While visiting Schloss Esterhazy (Esterhazy Palace) in Eisenstadt, Austria I spoke with an intelligent and energetic tour guide by the name of Pia. I asked her about tourism in this, the easternmost province of Austria known as Burgenland. The smile fell from her face as she gave a sigh of resignation. She said that the state authorities were working on getting more tourists to the area, but Vienna and the mountainous regions of the country dominated Austrian tourism. Anyone who has ever spent a fair amount of time in the splendid historic center of Vienna or in the Austrian Alps knows why these places are so popular. They have all the elements of popular travel: overwhelming charm, rich culture and spectacular natural beauty second to none. How could the Burgenland, with its rolling hills and fertile fields, massive wind farms and tiny towns compete with the rest of Austria in the tourist trade?
A Land Apart – German West Hungary
The Burgenland is not going to be the first, second or third choice for very many tourists, but it certainly has much to recommend it. There is an understated, pastoral beauty to the countryside. A quaint refinement pervades the small towns scattered across the land. Vineyards that produce renowned wines cover many of the hillsides. A unique history much different from the rest of Austria adds an element of diversity. Burgenland is not a place for superficial tourism. There is no window shopping tourist attractions, no sparkling cities filled with haute couture fashion or world famous attractions. Instead it is for those who seek an acquired taste and subtle beauty. Burgenland is the remotest and least visited place in Austria, it also the least populated and smallest state. It is a land that borders more nations (Hungary, Slovenia & Slovakia) than fellow Austrian states (Styria & Lower Austria). A slender piece of territory much longer than wider, it stretches over 150 kilometers from north to south, but in some places is little more than 10 kilometers from east to west. There is nowhere else like it in Austria, a place where one can get left alone. In short, the Burgenland is a region apart from the rest of Austria. This separateness is informed by deep historical connections with its eastern neighbor Hungary.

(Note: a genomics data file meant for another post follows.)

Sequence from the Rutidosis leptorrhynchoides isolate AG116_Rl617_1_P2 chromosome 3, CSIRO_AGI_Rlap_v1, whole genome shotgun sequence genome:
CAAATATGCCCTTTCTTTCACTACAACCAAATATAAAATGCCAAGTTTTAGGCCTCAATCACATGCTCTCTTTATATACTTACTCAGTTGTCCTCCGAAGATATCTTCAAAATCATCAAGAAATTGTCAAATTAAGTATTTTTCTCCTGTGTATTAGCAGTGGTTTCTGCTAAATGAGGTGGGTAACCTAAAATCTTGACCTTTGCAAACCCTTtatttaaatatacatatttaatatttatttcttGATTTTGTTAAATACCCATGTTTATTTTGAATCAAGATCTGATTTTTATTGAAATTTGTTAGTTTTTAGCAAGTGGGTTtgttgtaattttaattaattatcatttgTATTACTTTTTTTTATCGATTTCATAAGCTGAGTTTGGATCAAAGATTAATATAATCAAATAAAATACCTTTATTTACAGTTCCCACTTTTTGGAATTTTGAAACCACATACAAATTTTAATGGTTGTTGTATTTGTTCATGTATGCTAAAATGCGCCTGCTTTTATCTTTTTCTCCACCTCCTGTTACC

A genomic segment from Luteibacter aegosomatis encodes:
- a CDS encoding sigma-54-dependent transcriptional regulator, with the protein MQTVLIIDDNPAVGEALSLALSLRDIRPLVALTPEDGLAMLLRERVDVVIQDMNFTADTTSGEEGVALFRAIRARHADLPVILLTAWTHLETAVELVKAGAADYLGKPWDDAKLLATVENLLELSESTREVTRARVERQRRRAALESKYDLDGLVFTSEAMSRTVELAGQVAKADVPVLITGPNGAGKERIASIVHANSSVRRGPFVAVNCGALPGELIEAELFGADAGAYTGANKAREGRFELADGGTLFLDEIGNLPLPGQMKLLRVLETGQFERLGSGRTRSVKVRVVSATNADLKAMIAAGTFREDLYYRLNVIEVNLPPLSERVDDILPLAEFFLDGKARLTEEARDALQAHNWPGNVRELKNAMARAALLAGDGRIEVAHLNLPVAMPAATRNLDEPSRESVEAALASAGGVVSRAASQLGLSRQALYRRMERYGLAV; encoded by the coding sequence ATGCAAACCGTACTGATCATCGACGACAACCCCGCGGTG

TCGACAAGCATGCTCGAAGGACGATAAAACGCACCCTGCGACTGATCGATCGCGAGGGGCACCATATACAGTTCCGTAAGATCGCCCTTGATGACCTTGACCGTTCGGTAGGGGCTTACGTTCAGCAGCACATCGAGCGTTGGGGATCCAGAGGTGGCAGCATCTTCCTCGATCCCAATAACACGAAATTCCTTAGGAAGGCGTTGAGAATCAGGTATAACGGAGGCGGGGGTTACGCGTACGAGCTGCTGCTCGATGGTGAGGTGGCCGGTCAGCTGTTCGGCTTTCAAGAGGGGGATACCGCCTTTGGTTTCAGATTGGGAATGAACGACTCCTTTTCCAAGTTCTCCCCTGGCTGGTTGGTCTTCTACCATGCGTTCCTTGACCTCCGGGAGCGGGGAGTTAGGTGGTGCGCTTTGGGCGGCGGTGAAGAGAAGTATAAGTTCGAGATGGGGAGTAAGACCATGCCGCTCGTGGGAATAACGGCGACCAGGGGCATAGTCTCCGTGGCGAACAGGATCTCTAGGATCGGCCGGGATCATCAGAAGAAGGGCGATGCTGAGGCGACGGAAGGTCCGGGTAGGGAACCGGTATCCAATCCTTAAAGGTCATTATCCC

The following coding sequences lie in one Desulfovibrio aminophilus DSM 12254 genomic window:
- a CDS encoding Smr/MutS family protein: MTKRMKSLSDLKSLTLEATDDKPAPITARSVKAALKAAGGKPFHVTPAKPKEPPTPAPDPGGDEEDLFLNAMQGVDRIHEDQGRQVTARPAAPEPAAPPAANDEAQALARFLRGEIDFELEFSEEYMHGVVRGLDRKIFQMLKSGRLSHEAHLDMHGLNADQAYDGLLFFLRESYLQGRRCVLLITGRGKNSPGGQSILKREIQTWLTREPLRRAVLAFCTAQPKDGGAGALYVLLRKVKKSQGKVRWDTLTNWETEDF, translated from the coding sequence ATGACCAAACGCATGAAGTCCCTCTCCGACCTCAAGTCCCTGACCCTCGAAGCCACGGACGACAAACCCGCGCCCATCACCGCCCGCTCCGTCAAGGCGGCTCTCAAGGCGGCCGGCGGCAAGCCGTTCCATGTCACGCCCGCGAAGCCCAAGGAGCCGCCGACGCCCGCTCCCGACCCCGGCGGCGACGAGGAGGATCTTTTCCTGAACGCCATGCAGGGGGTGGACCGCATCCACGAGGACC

The state known today as the Burgenland did not acquire that name or its current borders until the early 1920’s, when it became a constituent part of the newly formed Republic of Austria. Though Germans were the largest ethnic group for centuries on end, the region was actually part of Hungary for much of this time. It was usually referred to by the name Deutsch-Westungarn which means German West Hungary. Starting in the mid-11th century, the region was part of the medieval Kingdom of Hungary. For the next several centuries it was the western border zone of the Kingdom. The Habsburgs first gained control of this land in the mid-14th century, but two hundred years later handed it back to the Hungarians. During this time, the Hungarian population (Magyars) mainly consisted of border guards protecting the Kingdom’s western flank. Waves of German settlement did little to wrest it from control of the dominant Hungarian aristocracy. The local nobility was led by the powerful House of Esterhazy, one of Europe’s most powerful noble families.